Prof. Annemieke Aartsma-Rus is taking on a challenge by reading and commenting on a paper a day. She shares her insights, findings and thoughts via her @oligogirl Twitter account. See below the overview of February 2023.
Prof. Aartsma-Rus reads and comments on the paper titled: Evaluation of rAAVrh74 gene therapy vector seroprevalence by measurement of total binding antibodies in patients with Duchenne muscular dystrophy.
#apaperaday This pick is from Therapeutic Advances in Neurological Disorders by Goedeker et al on the seroprevalence of AAVrh74 antibodies in Duchenne patients (aka how many patients have preexisting immunity to AAV type 74?). Spoiler: not many DOI: 10.1177/17562864221149781
Adeno associated viral vectors (AAV) are used to deliver transgenes to skeletal muscle. For Duchenne AAV9 and AAV74 are used to deliver microdystrophin. When individuals have encountered those AAVs before, they will have preexisting immunity (the immune system remembers). This is a problem, because the antibodies can neutralize the AAV with the microdystrophin so it cannot reach the muscles, but can also result in a massive inflammatory response which is a safety risk.
How do people get exposed to AAV9 and AAV74? They can be infected by the regular AAVs (those existing in ‘the wild’ as it were), but also with the viral vectors used in clinical trials (e.g. when a brother is treated with AAV gene therapy). Result will be the same…
Individuals with preexisting immunity for a certain AAV serotype are excluded from participating in gene therapy trials that use that serotype (so AAV9 preexisting immunity –> no AAV9 trials and likely no AAV9 gene therapy treatment)
Authors explain there are 2 ways to assess preexisting immunity. One can look at neutralizing antibodies specifically. The titer is defined here as the highest dilution of serum that can result in a 50% reduction of transduction of cultured cells. An easier way is to look at all the antibodies against a specific serotype (so not only those that bind to the vector and prevent transduction). This can be done with an ELISA. Here authors used the latter approach to test how many Duchenne patients had antibodies against AAV74.
This is the AAV used by Sarepta in Duchenne and Limb Girdle patients – authors assessed 101 Duchenne patients aged 4-18 (most 8-18) years old. 14% had preexisting immunity to AAV74 at titers ranging from 1:400 (threshold) to 1:3200.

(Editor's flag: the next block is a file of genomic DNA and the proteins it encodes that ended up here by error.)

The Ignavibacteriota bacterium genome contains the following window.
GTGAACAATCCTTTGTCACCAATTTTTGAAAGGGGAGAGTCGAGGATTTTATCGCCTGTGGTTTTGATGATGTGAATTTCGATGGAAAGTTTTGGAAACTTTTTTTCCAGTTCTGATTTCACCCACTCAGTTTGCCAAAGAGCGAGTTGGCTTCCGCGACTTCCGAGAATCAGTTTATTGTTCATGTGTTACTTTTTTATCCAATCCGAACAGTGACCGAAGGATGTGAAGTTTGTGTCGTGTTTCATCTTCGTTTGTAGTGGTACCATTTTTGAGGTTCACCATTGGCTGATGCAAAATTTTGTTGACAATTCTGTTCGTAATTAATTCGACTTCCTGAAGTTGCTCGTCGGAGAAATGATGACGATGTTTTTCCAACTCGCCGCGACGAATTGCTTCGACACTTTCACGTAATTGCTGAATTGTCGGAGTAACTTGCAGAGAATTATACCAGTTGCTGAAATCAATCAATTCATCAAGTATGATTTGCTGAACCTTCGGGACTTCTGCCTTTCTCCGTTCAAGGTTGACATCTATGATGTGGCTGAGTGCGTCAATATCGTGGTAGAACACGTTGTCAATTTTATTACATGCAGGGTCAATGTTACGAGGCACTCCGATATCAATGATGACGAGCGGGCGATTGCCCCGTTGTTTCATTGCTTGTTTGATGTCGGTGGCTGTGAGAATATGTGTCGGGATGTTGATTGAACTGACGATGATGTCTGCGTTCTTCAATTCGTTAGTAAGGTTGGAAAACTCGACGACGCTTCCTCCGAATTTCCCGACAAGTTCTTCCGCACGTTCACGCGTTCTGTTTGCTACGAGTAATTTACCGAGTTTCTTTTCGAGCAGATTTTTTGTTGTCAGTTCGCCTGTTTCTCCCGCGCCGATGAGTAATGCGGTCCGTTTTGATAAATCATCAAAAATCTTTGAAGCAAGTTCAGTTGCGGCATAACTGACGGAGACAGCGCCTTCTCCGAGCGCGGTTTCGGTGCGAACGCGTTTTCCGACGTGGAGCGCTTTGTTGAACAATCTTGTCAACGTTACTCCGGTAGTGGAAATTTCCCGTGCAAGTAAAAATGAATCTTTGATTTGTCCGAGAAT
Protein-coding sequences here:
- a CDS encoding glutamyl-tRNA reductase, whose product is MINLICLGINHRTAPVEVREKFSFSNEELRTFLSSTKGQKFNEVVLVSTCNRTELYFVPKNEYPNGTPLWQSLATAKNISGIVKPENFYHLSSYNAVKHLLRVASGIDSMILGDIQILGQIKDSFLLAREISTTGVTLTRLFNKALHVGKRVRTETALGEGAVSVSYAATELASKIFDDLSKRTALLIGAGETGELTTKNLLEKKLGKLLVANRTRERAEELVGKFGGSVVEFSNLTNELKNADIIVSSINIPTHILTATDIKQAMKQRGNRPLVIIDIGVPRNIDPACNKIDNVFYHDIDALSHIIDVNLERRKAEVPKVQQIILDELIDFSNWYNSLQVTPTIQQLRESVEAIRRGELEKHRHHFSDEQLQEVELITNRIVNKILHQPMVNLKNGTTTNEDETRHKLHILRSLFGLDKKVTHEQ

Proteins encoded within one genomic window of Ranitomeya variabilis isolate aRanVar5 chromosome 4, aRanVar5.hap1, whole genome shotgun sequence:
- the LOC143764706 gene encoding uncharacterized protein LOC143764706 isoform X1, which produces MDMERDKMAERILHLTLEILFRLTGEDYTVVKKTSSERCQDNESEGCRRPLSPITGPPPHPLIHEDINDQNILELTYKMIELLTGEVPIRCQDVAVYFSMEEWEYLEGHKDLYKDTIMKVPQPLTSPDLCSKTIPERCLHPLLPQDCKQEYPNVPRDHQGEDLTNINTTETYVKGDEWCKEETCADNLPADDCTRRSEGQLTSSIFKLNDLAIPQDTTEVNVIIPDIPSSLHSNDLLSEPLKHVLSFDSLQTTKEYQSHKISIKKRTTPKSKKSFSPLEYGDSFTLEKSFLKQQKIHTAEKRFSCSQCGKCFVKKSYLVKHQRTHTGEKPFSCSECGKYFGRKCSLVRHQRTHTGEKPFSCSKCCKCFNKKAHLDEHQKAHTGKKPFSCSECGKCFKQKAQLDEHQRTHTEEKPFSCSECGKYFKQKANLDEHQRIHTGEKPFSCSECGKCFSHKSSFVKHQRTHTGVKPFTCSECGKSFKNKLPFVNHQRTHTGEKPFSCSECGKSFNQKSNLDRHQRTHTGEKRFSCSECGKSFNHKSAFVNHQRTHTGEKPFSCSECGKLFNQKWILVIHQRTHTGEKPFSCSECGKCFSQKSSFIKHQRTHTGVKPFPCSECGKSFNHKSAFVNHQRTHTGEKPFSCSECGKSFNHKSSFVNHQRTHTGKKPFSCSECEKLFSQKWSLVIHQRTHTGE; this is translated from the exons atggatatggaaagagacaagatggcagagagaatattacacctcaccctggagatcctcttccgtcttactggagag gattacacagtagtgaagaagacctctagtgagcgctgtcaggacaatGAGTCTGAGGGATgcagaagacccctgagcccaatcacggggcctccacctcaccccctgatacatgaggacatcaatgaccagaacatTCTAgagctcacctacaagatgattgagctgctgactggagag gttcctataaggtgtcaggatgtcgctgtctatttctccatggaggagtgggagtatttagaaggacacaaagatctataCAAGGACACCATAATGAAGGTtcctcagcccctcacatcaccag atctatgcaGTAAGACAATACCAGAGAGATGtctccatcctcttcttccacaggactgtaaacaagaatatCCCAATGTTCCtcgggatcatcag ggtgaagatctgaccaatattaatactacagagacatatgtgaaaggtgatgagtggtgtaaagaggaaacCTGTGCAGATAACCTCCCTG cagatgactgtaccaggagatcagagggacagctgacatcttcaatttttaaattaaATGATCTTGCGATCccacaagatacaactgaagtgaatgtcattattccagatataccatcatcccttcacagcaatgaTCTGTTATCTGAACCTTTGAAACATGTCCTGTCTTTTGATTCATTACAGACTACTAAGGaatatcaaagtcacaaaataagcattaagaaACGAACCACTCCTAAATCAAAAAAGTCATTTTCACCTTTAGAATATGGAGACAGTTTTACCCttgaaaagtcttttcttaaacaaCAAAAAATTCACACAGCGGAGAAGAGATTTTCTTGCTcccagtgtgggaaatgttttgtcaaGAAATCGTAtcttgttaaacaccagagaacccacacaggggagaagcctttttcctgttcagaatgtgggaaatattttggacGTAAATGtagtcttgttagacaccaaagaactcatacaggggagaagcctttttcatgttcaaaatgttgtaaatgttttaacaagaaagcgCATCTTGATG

Authors discuss that the relatively low number of patients with preexisting immunity likely is because the AAV74 virus was isolated from monkeys rather than humans (e.g. AAV2, 6, & 9). They indicate that a limitation is that they only studied patients in the USA. And that most patients were white (>70%). I expect more individuals will be seropositive in countries where there are monkeys. A nice aspect of the study is that patients/families could indicate whether they preferred blood to be taken in the hospital or at home!
More work will be needed to study the seroprevalence in other cohorts (other diseases, other regions, other age ranges etc). However, the fact that seroprevalence is low at least in this cohort is encouraging.
Prof. Dr. Annemieke Aartsma-Rus is a professor of Translational Genetics at the Department of Human Genetics of the Leiden University Medical Center. Since 2013 she has a visiting professorship at the Institute of Genetic Medicine of Newcastle University (UK).
Her work currently focuses on developing antisense-mediated exon skipping as a therapy for Duchenne muscular dystrophy. In addition, in collaborative efforts she aims to bridge the gap between different stakeholders (patients, academics, regulators and industry) involved in drug development for rare diseases.
In 2013 she was elected a member of the junior section of the Dutch Royal Academy of Sciences (KNAW), which consists of what are considered the top 50 scientists in the Netherlands under 45. From 2015 to 2022, she was selected as the most influential scientist in Duchenne muscular dystrophy by Expertscape.